Joaquim Rodríguez quietly put an end to his 17-year racing career. Not quite with the exclamation point he wanted, but fifth place in the Olympic road race was the ideal place to hang up his cleats.
“This is the way I wanted to end my career, racing like I always do, attacking, and trying to win,” Rodríguez said. “I was in for the win, all the way to the end.”
The 37-year-old puncheur came close to the storybook ending he wanted to have on his career. With the race exploding Saturday on the Vista Chinesa climb, Rodríguez clawed his way back into contention after Spain dropped the ball in the most critical part of the race. Italy had played its cards perfectly, with Fabio Aru and Vincenzo Nibali linking up with a teammate going into the third and final lap. Spain was caught snoozing, but Rodríguez went down swinging. After Nibali and Sergio Henao (Colombia) crashed, Rodríguez was second in the chase group to finish fifth.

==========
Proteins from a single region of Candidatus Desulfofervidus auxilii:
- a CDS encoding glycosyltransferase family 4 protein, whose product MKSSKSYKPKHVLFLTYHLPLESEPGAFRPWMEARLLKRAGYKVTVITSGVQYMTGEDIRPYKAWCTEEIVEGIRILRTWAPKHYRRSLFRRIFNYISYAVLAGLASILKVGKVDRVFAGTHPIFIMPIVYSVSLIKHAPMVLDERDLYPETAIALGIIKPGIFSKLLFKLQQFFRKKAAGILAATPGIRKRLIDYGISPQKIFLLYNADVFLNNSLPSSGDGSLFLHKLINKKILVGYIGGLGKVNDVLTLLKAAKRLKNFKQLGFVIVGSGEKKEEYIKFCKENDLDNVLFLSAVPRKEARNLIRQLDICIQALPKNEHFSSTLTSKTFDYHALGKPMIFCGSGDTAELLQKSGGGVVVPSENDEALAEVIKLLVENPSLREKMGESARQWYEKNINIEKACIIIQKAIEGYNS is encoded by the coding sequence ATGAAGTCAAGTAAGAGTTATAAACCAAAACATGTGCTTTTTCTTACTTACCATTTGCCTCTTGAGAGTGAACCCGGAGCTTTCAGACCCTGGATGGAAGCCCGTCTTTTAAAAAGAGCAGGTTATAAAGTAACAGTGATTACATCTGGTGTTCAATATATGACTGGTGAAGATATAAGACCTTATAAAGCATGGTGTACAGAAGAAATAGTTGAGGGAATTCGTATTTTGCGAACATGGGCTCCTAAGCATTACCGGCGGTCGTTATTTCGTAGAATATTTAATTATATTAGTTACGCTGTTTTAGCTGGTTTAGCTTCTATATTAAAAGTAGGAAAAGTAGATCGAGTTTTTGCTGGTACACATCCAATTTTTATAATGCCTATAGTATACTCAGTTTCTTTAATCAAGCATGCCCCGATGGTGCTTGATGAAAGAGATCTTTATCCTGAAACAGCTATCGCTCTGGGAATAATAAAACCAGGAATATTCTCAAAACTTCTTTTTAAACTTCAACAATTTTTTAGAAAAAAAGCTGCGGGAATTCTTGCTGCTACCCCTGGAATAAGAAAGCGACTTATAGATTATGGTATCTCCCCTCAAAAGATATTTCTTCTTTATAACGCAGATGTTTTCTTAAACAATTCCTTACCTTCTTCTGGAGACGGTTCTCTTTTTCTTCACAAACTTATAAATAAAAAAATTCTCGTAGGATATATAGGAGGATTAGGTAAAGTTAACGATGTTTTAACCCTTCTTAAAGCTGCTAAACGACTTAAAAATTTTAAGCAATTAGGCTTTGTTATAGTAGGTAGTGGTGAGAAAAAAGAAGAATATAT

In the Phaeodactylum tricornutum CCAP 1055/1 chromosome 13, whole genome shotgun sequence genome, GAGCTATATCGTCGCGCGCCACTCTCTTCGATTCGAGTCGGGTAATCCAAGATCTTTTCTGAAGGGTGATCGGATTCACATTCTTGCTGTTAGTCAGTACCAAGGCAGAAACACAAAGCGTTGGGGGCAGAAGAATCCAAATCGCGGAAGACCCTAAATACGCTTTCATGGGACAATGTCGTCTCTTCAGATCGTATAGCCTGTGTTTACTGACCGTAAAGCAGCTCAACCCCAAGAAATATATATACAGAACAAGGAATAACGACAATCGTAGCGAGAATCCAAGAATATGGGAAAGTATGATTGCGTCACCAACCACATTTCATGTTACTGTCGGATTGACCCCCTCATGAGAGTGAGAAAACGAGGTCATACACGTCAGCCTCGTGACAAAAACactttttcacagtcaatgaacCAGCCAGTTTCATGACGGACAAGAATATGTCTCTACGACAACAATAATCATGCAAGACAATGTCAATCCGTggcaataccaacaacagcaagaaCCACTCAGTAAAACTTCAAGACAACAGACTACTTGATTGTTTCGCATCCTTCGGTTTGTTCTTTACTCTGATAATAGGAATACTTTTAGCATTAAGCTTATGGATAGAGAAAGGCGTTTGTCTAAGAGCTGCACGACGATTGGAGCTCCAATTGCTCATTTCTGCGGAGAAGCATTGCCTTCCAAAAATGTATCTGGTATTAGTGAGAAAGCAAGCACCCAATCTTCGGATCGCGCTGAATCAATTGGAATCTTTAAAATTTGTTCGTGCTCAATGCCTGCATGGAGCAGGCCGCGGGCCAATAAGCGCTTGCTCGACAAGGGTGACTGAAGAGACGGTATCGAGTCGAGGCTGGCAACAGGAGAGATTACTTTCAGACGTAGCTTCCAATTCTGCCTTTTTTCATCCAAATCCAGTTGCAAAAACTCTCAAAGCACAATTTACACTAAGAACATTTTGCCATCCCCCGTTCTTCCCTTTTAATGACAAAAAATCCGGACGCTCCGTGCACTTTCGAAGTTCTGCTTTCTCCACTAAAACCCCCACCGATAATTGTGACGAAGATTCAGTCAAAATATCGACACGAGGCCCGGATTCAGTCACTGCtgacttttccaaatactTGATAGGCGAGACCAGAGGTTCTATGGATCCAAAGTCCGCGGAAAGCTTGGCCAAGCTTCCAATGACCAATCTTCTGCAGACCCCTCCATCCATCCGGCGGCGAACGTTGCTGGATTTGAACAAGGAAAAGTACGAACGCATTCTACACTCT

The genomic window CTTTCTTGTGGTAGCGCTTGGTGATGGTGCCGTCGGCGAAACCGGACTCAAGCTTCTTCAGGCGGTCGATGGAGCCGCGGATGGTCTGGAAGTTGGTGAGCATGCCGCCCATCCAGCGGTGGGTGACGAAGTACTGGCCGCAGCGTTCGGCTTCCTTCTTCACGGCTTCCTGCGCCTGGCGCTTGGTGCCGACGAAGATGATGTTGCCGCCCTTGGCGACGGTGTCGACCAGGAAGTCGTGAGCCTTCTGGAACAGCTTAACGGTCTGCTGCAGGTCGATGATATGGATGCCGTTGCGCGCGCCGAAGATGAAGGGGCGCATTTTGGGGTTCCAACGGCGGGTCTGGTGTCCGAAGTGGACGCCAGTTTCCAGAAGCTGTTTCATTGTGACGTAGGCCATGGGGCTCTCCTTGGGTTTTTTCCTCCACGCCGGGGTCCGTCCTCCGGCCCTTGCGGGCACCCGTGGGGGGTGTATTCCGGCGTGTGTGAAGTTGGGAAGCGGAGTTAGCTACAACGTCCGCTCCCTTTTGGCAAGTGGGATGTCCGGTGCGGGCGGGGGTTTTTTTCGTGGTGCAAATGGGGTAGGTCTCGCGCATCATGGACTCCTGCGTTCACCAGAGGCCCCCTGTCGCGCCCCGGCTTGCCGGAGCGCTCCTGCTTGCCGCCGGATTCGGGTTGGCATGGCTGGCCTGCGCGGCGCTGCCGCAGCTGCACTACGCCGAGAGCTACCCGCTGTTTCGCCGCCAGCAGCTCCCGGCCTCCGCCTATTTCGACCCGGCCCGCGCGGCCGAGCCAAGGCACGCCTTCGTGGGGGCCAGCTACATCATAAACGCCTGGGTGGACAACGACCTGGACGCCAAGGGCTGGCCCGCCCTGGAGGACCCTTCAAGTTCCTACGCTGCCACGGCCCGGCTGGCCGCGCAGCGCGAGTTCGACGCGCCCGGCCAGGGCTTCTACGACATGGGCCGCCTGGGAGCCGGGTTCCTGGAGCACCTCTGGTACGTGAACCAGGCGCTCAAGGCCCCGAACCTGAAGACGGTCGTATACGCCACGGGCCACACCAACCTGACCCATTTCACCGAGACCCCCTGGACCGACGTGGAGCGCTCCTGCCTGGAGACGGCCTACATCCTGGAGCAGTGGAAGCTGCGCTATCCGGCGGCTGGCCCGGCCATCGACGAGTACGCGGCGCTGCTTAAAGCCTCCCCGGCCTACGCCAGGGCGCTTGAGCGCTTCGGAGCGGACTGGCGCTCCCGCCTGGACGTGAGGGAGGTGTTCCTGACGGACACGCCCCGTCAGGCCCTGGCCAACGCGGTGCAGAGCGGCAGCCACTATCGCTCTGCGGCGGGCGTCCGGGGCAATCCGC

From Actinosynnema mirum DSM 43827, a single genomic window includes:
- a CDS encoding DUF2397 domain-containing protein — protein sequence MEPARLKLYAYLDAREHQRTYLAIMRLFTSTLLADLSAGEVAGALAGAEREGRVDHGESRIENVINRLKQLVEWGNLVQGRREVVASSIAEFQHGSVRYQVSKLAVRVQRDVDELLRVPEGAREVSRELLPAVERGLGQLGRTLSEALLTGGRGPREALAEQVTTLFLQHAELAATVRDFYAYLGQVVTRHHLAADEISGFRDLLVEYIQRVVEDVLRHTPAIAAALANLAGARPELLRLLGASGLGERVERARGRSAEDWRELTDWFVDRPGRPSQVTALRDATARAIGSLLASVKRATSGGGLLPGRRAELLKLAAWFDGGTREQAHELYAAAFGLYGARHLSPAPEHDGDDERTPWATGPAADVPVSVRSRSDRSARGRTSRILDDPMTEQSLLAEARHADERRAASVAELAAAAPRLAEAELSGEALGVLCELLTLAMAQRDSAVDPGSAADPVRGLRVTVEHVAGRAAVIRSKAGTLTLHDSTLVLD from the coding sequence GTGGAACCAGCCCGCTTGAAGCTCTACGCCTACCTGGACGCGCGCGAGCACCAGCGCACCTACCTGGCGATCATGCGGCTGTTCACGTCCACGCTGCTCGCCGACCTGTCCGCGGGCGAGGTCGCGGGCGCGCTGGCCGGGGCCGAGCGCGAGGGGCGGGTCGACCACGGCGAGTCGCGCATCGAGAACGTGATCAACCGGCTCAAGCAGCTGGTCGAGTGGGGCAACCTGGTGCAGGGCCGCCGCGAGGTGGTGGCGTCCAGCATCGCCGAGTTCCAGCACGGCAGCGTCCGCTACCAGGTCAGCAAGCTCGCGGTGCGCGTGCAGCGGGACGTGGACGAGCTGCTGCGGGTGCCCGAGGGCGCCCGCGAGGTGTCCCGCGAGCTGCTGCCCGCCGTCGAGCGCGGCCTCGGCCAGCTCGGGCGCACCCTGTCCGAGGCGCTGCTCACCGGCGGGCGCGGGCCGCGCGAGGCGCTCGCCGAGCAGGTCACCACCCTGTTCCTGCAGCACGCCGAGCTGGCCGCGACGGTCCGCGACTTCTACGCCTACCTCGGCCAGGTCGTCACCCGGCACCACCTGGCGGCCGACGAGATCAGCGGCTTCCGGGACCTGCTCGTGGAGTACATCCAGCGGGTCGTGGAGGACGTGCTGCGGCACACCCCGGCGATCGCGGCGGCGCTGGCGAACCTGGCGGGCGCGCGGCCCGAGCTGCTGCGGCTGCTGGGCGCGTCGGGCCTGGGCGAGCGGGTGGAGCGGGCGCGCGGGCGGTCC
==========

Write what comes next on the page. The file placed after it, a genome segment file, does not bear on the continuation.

“It’s a shame because I felt like I had a medal in my legs,” Rodríguez said. “I always said I wanted to retire here.”
With Rodríguez’s exit, the sun is starting to set on the golden era of Spanish cycling. Others of his generation — Samuel Sánchez, Alberto Contador, and Alejandro Valverde — are also entering their final years. Between the four of them, they dominated the peloton, winning on some of cycling’s most important races.
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